“We train for perfection every day. We know that execution is what wins fights. If our opponent can’t make the necessary adjustments to keep us off them, then that’s on them. This sport is a battle of wits. My will versus your will and my intelligence versus yours.

“My brothers have always been in my corner. We all now are so tunnel-visioned on what’s important. Our motto in the gym is that the ultimate revenge is [a] success.

“If we come out unscathed from July 30, we’ll start working on the next opponent and get another fighter with great credentials in there. We’ll be looking at fighting for the titles. Our goal was to clean out the division. That’s the first goal, then we’ll start moving up to other weight classes eventually.”

GARY RUSSELL JR., Gary Antuanne’s Brother and Trainer

“Our father was not just a magnificent father, but a teacher and a mentor. He molded not just men, but soldiers. He gave us the tools, the skills, and the wit to properly maneuver through this jungle that we’re in.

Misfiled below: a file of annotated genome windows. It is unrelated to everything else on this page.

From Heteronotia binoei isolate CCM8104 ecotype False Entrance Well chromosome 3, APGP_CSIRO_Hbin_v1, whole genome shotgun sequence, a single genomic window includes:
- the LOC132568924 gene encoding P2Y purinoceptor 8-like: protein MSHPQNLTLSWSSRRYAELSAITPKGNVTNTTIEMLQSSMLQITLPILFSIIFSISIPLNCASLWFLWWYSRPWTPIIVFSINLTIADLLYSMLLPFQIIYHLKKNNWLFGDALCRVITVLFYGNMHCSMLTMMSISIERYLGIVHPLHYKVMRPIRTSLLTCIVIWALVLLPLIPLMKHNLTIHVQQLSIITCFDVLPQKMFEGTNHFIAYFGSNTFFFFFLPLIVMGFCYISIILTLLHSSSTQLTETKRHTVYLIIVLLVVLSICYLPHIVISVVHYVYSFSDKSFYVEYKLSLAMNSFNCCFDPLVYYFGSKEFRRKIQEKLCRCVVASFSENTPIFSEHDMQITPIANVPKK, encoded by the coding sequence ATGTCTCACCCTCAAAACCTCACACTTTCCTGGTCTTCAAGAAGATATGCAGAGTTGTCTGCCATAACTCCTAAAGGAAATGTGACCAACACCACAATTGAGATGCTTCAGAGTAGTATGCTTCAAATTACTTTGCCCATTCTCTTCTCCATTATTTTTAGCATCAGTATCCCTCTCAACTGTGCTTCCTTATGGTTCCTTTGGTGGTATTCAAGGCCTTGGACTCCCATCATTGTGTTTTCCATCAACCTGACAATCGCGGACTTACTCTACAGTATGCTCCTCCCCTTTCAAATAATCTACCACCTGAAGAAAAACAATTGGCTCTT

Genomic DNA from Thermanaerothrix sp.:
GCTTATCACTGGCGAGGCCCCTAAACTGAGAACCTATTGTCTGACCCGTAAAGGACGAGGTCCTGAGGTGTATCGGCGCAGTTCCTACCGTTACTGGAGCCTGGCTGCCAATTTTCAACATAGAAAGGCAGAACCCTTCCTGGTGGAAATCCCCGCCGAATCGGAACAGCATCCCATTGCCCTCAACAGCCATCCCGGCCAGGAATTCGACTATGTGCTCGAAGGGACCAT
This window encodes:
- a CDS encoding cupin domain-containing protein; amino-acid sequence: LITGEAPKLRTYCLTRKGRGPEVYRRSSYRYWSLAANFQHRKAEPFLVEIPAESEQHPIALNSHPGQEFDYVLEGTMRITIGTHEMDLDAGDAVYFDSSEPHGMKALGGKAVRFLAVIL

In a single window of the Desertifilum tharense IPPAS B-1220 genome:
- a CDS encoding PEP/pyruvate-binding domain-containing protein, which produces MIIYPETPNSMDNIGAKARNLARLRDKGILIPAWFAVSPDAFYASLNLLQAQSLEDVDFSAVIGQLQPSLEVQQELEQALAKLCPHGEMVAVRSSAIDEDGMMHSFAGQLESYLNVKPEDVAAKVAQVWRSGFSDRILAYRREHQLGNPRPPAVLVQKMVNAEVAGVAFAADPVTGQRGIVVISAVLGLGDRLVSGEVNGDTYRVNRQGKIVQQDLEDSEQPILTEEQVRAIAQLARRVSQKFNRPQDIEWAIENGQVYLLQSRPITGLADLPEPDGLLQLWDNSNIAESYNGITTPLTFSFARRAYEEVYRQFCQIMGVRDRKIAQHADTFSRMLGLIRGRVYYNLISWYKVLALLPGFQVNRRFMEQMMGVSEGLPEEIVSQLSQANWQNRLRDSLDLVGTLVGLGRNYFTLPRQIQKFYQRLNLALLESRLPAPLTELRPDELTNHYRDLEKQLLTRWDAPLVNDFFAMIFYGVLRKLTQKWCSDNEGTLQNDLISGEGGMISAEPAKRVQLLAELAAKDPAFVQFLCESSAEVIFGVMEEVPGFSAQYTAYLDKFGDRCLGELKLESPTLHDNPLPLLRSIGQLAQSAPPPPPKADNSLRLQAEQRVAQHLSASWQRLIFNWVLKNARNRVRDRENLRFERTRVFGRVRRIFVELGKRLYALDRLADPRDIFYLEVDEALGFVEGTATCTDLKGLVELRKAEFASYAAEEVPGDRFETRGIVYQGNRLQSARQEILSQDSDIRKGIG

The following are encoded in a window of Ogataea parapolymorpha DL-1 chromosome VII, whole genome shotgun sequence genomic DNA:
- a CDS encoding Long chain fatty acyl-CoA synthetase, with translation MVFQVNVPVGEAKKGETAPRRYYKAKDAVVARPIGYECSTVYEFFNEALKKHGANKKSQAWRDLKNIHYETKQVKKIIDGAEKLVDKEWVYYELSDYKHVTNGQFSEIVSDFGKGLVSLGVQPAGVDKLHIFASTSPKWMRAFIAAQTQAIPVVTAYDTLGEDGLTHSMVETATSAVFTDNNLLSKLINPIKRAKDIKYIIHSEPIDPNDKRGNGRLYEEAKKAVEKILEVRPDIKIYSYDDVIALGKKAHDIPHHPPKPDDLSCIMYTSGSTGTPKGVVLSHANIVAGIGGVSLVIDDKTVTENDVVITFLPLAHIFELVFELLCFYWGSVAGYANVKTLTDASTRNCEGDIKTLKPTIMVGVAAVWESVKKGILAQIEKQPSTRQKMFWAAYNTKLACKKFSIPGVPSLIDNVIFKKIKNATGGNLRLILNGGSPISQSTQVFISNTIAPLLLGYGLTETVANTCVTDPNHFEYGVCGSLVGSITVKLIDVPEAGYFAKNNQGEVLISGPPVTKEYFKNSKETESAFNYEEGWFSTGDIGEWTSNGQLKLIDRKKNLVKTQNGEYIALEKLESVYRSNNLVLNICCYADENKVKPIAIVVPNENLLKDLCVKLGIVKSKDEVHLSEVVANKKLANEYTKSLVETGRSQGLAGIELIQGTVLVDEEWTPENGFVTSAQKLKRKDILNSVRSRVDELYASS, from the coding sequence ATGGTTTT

“The biggest thing that our father taught us was versatility. That’s the biggest key with anything you do in life. I’m a great fighter because I’m versatile. A lot of these fighters are just really good at one thing. I don’t want to see someone who’s only good at fighting one style.

“I was always side-by-side working with my father when it came to working with my younger brothers. Even before I was going to fight, if they were on my undercard, I would work their corners as well. I think my father was somewhat always preparing me for this.

“Rances is a great opponent. Whoever wins this fight is getting a big leg up in their career. My brother is looking to take over the division. I don’t think there’s any fighter in the division who he couldn’t beat. He can run through these guys. All he has to do is listen, that’s it.

“Your corner is your last line of defense. As a fellow fighter, I understand that. My brother is still learning to adjust on the fly. He’s learning, but there [are] still things left to tweak.

“My father touched so many people in the sport of boxing and played some role in where so many people have gotten in their careers. Whether it’s fighters or coaches, he was never shy about passing along jewels and information.”